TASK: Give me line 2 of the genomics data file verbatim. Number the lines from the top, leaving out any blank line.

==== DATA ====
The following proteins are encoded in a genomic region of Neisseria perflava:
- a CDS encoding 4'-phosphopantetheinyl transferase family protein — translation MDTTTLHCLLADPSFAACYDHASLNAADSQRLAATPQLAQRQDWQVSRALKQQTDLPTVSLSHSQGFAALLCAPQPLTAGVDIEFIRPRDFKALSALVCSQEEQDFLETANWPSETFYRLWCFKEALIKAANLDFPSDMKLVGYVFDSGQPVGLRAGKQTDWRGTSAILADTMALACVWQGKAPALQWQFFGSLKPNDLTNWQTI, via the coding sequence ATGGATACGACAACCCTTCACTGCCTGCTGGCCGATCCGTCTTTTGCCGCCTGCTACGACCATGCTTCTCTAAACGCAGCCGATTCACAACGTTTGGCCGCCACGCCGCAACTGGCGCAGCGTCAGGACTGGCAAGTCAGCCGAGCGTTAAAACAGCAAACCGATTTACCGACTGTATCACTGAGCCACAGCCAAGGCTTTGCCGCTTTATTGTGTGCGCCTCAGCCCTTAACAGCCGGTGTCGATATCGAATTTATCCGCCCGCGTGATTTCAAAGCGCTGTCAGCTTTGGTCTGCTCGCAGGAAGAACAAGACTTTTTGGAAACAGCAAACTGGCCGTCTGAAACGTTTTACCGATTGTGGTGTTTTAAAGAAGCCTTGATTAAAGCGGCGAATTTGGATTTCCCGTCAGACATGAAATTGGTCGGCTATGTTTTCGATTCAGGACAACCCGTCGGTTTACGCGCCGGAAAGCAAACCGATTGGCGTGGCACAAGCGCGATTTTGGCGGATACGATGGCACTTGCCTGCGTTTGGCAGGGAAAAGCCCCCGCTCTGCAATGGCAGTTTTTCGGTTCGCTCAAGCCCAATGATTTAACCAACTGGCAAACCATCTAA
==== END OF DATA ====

- a CDS encoding 4'-phosphopantetheinyl transferase family protein — translation MDTTTLHCLLADPSFAACYDHASLNAADSQRLAATPQLAQRQDWQVSRALKQQTDLPTVSLSHSQGFAALLCAPQPLTAGVDIEFIRPRDFKALSALVCSQEEQDFLETANWPSETFYRLWCFKEALIKAANLDFPSDMKLVGYVFDSGQPVGLRAGKQTDWRGTSAILADTMALACVWQGKAPALQWQFFGSLKPNDLTNWQTI, via the coding sequence ATGGATACGACAACCCTTCACTGCCTGCTGGCCGATCCGTCTTTTGCCGCCTGCTACGACCATGCTTCTCTAAACGCAGCCGATTCACAACGTTTGGCCGCCACGCCGCAACTGGCGCAGCGTCAGGACTGGCAAGTCAGCCGAGCGTTAAAACAGCAAACCGATTTACCGACTGTATCACTGAGCCACAGCCAAGGCTTTGCCGCTTTATTGTGTGCGCCTCAGCCCTTAACAGCCGGTGTCGATATCGAATTTATCCGCCCGCGTGATTTCAAAGCGCTGTCAGCTTTGGTCTGCTCGCAGGAAGAACAAGACTTTTTGGAAACAGCAAACTGGCCGTCTGAAACGTTTTACCGATTGTGGTGTTTTAAAGAAGCCTTGATTAAAGCGGCGAATTTGGATTTCCCGTCAGACATGAAATTGGTCGGCTATGTTTTCGATTCAGGACAACCCGTCGGTTTACGCGCCGGAAAGCAAACCGATTGGCGTGGCACAAGCGCGATTTTGGCGGATACGATGGCACTTGCCTGCGTTTGGCAGGGAAAAGCCCCCGCTCTGCAATGGCAGTTTTTCGGTTCGCTCAAGCCCAATGATTTAACCAACTGGCAAACCATCTAA